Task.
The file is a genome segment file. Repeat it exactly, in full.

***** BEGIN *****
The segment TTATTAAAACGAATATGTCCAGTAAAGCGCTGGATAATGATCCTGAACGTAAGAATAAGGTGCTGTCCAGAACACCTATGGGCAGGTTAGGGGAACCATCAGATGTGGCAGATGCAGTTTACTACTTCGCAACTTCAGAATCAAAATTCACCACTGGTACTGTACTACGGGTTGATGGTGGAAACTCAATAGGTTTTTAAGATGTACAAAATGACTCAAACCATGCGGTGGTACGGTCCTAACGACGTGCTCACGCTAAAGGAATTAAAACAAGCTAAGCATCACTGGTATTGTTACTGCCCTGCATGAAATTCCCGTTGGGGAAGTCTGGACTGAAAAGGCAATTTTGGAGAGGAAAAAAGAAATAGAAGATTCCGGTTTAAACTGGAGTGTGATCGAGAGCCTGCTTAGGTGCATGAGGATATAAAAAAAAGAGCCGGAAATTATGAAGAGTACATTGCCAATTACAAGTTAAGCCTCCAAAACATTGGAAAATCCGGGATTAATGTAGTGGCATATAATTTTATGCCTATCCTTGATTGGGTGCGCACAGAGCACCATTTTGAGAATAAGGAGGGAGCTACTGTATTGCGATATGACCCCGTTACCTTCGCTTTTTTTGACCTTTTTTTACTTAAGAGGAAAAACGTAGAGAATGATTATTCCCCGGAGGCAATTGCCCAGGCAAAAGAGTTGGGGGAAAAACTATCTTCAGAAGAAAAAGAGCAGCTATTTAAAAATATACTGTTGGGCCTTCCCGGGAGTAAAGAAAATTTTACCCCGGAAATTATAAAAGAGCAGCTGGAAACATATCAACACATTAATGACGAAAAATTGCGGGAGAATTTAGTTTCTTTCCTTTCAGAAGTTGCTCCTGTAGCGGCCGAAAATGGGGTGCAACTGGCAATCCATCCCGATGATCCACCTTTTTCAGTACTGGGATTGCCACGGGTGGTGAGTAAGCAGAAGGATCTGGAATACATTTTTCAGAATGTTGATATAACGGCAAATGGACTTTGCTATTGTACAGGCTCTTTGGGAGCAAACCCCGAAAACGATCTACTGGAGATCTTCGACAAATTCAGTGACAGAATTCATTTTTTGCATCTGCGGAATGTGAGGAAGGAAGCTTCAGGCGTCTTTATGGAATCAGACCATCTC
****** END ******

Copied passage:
The segment TTATTAAAACGAATATGTCCAGTAAAGCGCTGGATAATGATCCTGAACGTAAGAATAAGGTGCTGTCCAGAACACCTATGGGCAGGTTAGGGGAACCATCAGATGTGGCAGATGCAGTTTACTACTTCGCAACTTCAGAATCAAAATTCACCACTGGTACTGTACTACGGGTTGATGGTGGAAACTCAATAGGTTTTTAAGATGTACAAAATGACTCAAACCATGCGGTGGTACGGTCCTAACGACGTGCTCACGCTAAAGGAATTAAAACAAGCTAAGCATCACTGGTATTGTTACTGCCCTGCATGAAATTCCCGTTGGGGAAGTCTGGACTGAAAAGGCAATTTTGGAGAGGAAAAAAGAAATAGAAGATTCCGGTTTAAACTGGAGTGTGATCGAGAGCCTGCTTAGGTGCATGAGGATATAAAAAAAAGAGCCGGAAATTATGAAGAGTACATTGCCAATTACAAGTTAAGCCTCCAAAACATTGGAAAATCCGGGATTAATGTAGTGGCATATAATTTTATGCCTATCCTTGATTGGGTGCGCACAGAGCACCATTTTGAGAATAAGGAGGGAGCTACTGTATTGCGATATGACCCCGTTACCTTCGCTTTTTTTGACCTTTTTTTACTTAAGAGGAAAAACGTAGAGAATGATTATTCCCCGGAGGCAATTGCCCAGGCAAAAGAGTTGGGGGAAAAACTATCTTCAGAAGAAAAAGAGCAGCTATTTAAAAATATACTGTTGGGCCTTCCCGGGAGTAAAGAAAATTTTACCCCGGAAATTATAAAAGAGCAGCTGGAAACATATCAACACATTAATGACGAAAAATTGCGGGAGAATTTAGTTTCTTTCCTTTCAGAAGTTGCTCCTGTAGCGGCCGAAAATGGGGTGCAACTGGCAATCCATCCCGATGATCCACCTTTTTCAGTACTGGGATTGCCACGGGTGGTGAGTAAGCAGAAGGATCTGGAATACATTTTTCAGAATGTTGATATAACGGCAAATGGACTTTGCTATTGTACAGGCTCTTTGGGAGCAAACCCCGAAAACGATCTACTGGAGATCTTCGACAAATTCAGTGACAGAATTCATTTTTTGCATCTGCGGAATGTGAGGAAGGAAGCTTCAGGCGTCTTTATGGAATCAGACCATCTC